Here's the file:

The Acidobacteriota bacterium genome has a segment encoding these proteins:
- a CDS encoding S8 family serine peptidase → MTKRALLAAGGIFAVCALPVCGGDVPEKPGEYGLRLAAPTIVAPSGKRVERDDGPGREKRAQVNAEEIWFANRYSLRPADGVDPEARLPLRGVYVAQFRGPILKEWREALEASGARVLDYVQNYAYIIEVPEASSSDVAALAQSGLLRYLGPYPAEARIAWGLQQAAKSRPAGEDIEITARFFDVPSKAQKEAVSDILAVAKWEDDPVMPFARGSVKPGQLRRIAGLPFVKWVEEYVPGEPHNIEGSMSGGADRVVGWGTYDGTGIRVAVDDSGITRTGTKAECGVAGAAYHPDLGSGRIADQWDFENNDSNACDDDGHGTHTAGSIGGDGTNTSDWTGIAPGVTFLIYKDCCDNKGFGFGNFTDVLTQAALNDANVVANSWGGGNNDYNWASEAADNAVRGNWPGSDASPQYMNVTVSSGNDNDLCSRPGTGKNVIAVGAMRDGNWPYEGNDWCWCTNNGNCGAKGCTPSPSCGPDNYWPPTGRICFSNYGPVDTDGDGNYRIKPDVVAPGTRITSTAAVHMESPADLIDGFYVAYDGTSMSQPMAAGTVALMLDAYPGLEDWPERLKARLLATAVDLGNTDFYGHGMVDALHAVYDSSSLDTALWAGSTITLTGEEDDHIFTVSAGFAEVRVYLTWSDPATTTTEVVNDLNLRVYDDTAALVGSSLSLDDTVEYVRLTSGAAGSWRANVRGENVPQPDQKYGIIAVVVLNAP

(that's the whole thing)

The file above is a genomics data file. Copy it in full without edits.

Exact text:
The Acidobacteriota bacterium genome has a segment encoding these proteins:
- a CDS encoding S8 family serine peptidase → MTKRALLAAGGIFAVCALPVCGGDVPEKPGEYGLRLAAPTIVAPSGKRVERDDGPGREKRAQVNAEEIWFANRYSLRPADGVDPEARLPLRGVYVAQFRGPILKEWREALEASGARVLDYVQNYAYIIEVPEASSSDVAALAQSGLLRYLGPYPAEARIAWGLQQAAKSRPAGEDIEITARFFDVPSKAQKEAVSDILAVAKWEDDPVMPFARGSVKPGQLRRIAGLPFVKWVEEYVPGEPHNIEGSMSGGADRVVGWGTYDGTGIRVAVDDSGITRTGTKAECGVAGAAYHPDLGSGRIADQWDFENNDSNACDDDGHGTHTAGSIGGDGTNTSDWTGIAPGVTFLIYKDCCDNKGFGFGNFTDVLTQAALNDANVVANSWGGGNNDYNWASEAADNAVRGNWPGSDASPQYMNVTVSSGNDNDLCSRPGTGKNVIAVGAMRDGNWPYEGNDWCWCTNNGNCGAKGCTPSPSCGPDNYWPPTGRICFSNYGPVDTDGDGNYRIKPDVVAPGTRITSTAAVHMESPADLIDGFYVAYDGTSMSQPMAAGTVALMLDAYPGLEDWPERLKARLLATAVDLGNTDFYGHGMVDALHAVYDSSSLDTALWAGSTITLTGEEDDHIFTVSAGFAEVRVYLTWSDPATTTTEVVNDLNLRVYDDTAALVGSSLSLDDTVEYVRLTSGAAGSWRANVRGENVPQPDQKYGIIAVVVLNAP